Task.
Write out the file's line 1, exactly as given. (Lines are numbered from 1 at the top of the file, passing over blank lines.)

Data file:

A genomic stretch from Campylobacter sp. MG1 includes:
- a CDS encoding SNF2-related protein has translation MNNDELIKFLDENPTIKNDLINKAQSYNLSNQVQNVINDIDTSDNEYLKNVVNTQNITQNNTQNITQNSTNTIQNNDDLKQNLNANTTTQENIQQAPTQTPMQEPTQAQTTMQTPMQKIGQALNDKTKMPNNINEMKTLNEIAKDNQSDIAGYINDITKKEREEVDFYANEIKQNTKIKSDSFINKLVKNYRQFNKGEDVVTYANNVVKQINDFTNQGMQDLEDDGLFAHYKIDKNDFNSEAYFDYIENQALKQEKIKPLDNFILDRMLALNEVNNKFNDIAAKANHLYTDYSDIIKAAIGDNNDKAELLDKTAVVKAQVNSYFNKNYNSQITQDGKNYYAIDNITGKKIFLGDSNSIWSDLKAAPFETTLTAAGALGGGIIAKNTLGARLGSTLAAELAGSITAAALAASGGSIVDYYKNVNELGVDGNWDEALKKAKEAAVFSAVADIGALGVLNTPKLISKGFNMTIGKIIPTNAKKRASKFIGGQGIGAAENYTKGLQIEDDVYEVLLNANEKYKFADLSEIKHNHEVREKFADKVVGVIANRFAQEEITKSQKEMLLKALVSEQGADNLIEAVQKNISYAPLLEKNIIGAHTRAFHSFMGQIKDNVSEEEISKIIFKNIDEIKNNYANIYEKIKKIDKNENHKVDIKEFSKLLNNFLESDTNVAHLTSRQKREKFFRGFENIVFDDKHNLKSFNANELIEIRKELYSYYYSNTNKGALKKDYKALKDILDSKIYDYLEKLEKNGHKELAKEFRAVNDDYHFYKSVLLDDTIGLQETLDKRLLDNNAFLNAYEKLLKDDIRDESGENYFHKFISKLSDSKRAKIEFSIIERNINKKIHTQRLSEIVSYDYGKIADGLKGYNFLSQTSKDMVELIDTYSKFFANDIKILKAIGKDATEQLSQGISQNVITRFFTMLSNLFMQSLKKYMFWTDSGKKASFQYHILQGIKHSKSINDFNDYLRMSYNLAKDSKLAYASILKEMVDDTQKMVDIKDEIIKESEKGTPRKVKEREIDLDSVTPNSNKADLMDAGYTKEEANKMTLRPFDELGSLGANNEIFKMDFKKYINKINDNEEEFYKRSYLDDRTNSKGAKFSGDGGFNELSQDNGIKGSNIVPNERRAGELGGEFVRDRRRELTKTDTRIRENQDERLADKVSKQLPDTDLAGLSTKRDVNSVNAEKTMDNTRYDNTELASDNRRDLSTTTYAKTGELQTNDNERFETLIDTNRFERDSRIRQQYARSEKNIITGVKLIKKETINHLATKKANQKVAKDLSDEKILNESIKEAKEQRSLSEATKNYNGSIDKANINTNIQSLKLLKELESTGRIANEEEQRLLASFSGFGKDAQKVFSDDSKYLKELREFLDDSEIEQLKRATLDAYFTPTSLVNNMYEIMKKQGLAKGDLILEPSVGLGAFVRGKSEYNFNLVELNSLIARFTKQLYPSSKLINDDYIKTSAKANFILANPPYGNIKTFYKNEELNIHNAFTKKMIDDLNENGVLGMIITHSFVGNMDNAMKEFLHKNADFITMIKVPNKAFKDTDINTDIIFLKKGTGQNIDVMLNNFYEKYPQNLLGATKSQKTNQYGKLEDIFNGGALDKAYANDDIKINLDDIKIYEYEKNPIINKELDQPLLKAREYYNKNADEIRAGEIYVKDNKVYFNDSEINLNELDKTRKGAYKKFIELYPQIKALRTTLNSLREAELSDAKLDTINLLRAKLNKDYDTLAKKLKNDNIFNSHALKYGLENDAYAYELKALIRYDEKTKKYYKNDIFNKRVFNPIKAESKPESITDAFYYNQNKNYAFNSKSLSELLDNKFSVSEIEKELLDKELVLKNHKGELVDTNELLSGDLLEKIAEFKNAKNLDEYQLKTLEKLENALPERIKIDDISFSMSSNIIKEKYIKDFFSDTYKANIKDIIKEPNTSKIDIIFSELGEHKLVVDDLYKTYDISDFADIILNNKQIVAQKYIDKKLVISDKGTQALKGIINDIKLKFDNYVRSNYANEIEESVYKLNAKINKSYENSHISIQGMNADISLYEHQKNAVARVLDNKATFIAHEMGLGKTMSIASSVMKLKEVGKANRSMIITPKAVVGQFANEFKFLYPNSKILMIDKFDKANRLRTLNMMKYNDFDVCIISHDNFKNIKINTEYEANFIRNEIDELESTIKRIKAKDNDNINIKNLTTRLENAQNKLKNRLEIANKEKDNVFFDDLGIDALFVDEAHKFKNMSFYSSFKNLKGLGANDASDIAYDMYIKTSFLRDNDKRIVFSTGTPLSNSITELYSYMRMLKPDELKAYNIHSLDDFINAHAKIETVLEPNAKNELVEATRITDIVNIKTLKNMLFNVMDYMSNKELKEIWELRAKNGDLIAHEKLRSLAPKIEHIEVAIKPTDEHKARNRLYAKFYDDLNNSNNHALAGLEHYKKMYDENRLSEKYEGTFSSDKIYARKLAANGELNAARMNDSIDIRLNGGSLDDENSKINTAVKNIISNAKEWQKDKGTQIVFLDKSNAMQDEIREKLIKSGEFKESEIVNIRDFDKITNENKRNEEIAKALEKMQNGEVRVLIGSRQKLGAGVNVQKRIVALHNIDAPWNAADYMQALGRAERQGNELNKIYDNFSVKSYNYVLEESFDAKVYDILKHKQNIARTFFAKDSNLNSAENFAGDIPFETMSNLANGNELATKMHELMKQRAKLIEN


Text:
A genomic stretch from Campylobacter sp. MG1 includes: